Maureen Murdock, PhD is an author, educator, and Jungian-oriented psychotherapist who combines her interest in the mysterious workings of the psyche with a study of mythology and a love of story telling and memoir writing. We invite invite you to explore the following articles written by Maureen or about her work.
The Heroine’s Journey
By Maureen Murdock
Published in the Encyclopedia of Psychology and Religion edited by David A. Leeming, 2016
In 1949 Joseph Campbell presented a model of the mythological journey of the hero in The Hero with a Thousand Faces, which has since been used as a template for the psycho-spiritual development of the individual. This model, rich in myths about the travails and rewards of male heroes like Gilgamesh, Odysseus, and Percival, begins with a Call to Adventure. The hero crosses the threshold into unknown realms, meets supernatural guides who assist him in his journey, and confronts adversaries or threshold guardians who try to block his progress. The hero experiences an initiation in the belly of the whale, goes through a series of trials that test his skills, and resolves before finding the boon he seeks – variously symbolized by the Grail, the Rune of Wisdom, or the Golden Fleece. He meets a mysterious partner in the form of a goddess or gods, enters into a sacred marriage, and returns across the final threshold to bring back the treasure he has found (Campbell 1949, pp. 36–37).
The hero’s journey is a search for one’s soul and is chronicled in mythologies and fairy tales throughout the world. This quest motif does not, however, address the archetypal journey of the heroine. For contemporary women, this involves the healing of the wounding of the feminine that exists deep within her and the culture. READ MORE…
Paging Joseph Campbell
Turns out that the fabled Hero’s Journey is a bunch of hooey
when you’re writing about Heroines.
By Jill Soloway
Published in Los Angeles Magazine, October, 2011
When I came to Hollywood to be a writer, I learned the Hero’s Journey structure right away. First laid out in a famous 1985 memo by a development executive at Disney named Christopher Vogler, it has since become the go-to guide for how to write a commercial studio movie, and I dutifully embraced its form (three acts) and its inspiration (the mythologist Joseph Campbell). Back then every so often my mom would ask me to talk to her friends’ kids who’d moved to L.A. from Skokie, Illinois, determined to break into screenwriting. I’d sit across from them in a café and proudly share my command of the formula. READ MORE…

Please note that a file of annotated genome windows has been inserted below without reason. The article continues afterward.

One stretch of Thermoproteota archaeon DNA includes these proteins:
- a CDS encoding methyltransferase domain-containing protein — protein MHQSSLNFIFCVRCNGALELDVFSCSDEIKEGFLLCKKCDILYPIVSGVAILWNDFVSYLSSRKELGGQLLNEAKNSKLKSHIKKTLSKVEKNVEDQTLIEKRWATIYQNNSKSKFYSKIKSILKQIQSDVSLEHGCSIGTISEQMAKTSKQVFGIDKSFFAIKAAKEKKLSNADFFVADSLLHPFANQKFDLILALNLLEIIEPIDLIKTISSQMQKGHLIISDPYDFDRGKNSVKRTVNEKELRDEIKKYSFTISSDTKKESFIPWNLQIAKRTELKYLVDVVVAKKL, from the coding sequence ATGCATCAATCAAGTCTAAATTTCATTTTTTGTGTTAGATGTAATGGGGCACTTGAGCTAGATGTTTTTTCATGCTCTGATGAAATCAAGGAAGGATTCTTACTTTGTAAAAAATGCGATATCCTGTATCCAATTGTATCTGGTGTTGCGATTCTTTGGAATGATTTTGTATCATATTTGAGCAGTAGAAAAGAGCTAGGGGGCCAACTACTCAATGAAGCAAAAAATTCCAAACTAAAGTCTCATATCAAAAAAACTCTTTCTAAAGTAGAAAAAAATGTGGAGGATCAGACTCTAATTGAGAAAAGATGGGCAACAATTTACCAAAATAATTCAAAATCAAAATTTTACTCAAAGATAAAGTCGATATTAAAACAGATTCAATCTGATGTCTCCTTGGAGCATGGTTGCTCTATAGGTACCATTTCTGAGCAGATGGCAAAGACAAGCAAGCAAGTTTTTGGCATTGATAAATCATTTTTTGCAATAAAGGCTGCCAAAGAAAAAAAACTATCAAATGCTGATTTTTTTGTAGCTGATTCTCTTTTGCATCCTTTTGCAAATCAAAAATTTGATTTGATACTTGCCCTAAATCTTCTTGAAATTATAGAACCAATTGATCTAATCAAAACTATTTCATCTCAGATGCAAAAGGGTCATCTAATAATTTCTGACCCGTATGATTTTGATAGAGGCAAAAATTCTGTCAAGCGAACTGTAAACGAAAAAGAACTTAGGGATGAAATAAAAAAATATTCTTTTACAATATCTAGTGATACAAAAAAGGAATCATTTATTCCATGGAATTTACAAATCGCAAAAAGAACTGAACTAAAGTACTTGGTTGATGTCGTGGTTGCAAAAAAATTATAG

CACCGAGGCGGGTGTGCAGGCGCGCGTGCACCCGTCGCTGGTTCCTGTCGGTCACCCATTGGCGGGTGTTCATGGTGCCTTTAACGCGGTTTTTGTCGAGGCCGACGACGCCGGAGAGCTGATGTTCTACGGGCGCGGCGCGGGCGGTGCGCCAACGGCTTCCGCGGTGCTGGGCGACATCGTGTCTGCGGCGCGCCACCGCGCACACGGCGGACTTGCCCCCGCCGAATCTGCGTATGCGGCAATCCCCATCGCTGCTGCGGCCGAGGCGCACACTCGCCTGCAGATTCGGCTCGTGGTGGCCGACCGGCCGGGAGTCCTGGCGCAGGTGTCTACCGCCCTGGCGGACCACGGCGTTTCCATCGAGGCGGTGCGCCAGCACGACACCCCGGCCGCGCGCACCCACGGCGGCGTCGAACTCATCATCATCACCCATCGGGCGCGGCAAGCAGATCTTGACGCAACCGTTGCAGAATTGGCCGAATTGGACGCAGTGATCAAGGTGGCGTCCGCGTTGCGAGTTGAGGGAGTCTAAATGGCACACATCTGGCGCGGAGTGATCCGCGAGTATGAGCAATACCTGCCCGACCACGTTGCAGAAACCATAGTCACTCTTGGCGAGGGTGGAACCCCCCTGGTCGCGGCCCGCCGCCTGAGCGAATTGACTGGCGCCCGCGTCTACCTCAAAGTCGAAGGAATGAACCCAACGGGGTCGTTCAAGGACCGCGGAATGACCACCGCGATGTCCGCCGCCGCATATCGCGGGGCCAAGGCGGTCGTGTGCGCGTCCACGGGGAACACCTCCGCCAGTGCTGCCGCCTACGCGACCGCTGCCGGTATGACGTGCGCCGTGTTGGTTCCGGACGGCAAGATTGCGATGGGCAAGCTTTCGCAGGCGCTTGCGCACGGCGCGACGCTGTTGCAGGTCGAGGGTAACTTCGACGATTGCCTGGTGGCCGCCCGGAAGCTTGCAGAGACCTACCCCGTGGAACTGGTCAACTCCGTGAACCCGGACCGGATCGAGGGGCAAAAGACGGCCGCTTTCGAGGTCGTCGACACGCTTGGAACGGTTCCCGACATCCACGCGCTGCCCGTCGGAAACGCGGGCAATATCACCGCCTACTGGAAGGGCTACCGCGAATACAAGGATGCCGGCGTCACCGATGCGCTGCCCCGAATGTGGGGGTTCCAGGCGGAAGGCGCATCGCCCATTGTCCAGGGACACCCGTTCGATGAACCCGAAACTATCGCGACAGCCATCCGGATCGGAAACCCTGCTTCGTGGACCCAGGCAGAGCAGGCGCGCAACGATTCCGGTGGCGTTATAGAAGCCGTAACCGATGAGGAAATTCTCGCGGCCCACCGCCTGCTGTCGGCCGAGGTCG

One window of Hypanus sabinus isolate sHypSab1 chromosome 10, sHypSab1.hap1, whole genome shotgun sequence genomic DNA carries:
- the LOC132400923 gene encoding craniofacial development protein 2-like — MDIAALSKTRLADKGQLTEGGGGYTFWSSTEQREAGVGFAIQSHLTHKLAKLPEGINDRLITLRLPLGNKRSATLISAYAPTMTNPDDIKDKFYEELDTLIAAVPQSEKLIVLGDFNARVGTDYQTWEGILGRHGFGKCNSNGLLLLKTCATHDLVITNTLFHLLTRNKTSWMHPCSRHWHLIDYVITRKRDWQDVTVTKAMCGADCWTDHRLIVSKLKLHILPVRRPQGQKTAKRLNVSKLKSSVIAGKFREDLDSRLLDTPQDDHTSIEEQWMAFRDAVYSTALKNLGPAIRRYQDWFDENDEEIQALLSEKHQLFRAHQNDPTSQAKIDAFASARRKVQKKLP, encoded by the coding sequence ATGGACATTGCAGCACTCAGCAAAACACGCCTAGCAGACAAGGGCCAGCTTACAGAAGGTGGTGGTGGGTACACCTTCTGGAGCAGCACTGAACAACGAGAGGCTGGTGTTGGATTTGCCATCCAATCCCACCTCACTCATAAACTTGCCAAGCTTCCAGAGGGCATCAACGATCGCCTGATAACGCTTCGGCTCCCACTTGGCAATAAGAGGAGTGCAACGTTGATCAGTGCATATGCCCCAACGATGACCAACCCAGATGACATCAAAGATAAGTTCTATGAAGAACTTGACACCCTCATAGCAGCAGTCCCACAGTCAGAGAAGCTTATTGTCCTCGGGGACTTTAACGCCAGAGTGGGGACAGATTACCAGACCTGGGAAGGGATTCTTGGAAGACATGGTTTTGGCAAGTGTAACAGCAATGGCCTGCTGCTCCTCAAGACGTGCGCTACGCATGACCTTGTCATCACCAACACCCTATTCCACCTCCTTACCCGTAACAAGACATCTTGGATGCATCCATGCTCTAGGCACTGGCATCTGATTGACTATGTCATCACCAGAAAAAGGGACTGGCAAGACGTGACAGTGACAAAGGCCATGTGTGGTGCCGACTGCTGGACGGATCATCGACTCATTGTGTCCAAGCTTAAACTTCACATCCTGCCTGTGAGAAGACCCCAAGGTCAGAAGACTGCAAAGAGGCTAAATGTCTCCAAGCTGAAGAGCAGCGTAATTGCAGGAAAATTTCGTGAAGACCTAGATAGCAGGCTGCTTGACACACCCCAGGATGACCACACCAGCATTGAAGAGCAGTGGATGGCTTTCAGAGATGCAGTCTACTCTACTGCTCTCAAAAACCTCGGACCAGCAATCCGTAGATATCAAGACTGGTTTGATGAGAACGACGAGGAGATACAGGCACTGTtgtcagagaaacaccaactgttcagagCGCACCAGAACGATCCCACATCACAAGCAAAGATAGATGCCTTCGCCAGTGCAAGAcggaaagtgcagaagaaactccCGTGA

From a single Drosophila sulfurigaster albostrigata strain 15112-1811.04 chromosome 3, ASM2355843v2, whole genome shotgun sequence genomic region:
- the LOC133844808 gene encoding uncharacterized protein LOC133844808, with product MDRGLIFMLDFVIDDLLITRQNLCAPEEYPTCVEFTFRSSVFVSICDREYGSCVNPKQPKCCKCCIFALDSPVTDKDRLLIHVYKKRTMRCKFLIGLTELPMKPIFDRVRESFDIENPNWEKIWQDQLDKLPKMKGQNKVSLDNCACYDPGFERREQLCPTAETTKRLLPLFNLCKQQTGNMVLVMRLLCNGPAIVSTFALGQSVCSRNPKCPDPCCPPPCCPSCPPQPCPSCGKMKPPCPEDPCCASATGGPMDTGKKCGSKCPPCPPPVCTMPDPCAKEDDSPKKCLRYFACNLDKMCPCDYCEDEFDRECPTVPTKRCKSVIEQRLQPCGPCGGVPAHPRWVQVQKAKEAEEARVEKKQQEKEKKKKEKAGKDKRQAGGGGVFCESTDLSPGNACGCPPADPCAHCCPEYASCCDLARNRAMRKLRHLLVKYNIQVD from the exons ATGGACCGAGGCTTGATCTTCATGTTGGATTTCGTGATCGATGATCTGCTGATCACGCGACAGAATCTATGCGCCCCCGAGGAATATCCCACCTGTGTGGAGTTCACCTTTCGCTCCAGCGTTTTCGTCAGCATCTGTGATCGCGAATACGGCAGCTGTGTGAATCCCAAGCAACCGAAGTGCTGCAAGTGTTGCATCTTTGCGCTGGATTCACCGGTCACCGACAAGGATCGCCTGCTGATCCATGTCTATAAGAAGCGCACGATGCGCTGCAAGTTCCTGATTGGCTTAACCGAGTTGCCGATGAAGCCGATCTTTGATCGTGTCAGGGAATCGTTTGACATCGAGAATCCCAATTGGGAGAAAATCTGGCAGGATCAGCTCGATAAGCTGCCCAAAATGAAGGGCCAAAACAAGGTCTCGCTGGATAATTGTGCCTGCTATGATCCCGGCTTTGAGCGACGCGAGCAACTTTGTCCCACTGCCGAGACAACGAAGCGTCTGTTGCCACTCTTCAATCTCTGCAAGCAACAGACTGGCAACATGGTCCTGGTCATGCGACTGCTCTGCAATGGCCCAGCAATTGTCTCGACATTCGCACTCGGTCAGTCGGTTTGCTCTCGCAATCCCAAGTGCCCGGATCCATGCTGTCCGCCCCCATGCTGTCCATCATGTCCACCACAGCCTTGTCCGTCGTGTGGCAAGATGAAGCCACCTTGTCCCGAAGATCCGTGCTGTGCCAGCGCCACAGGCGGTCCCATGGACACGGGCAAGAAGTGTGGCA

By Maureen Murdock
Published in Mythological Studies Journal, Vol. 1, No. 1, 2010
Tragedy, alchemy and the process of psychological development travel a long but parallel path to redemption. The stages of tragedy mirror the stages of the alchemical pattern: death, rebirth, and the transformation of consciousness. Both define a journey that begins with blackness, a nigredo, which the alchemists describe as the dissolutio, or dismemberment of the self, and will end in a coniunctio, a joining together of the parts anew. Both tragedy and alchemy begins with impoverishment and some type of corruption which endures torture and ultimate submission to some drastic, mysterious and overwhelming process. Mythically, this can be seen in the anguish of Osiris’s dismemberment, the perils of the sea journey of Odysseus , the incestuous marriage that leads to exile and the death of Oedipus, and the dismemberment and death of both Inanna and King Lear. READ MORE…
Gimbutas, Marija, and the Goddess
The work of Marija Gimbutas has been crucial to the growth of feminist spirituality, feminist religious scholarship, feminist psychology, and the liberating implications that the existence of a goddess tradition can bring to women everywhere. Whatever the reactions to Gimbutas’ theories,it is important to acknowledge the larger implications of the idea of an embodied sacred feminine that preceded patriarchy. >DOWNLOAD ARTICLE
Writing the Truth
By Maureen Murdock
The National Association of Memoir Writers hosted a presentation of this material on their teleseminar, July 15, 2009.
Memoir is not a linear autobiography recounting a fully lived life, but rather a selected aspect of the writer’s life, written from his or her point of view. The memoirist recounts the incidents in her life to the best of her recollection. Does that mean she will have perfect recall? No, memoir is not about perfect accuracy of the remembered event; it’s more about finding perspective and making meaning of that particular slice of one’s life. The struggle for emotional truth is central to memoir. When you are talking about yourself, you are talking about all of us to a certain degree. The reader must trust that the memoirist has done a fair amount of introspection and is trying to give us her best understanding of the event. If she stays at the same flat level of self-disclosure and understanding throughout, the piece may be smooth but will not awaken a sense of self-recognition. READ MORE…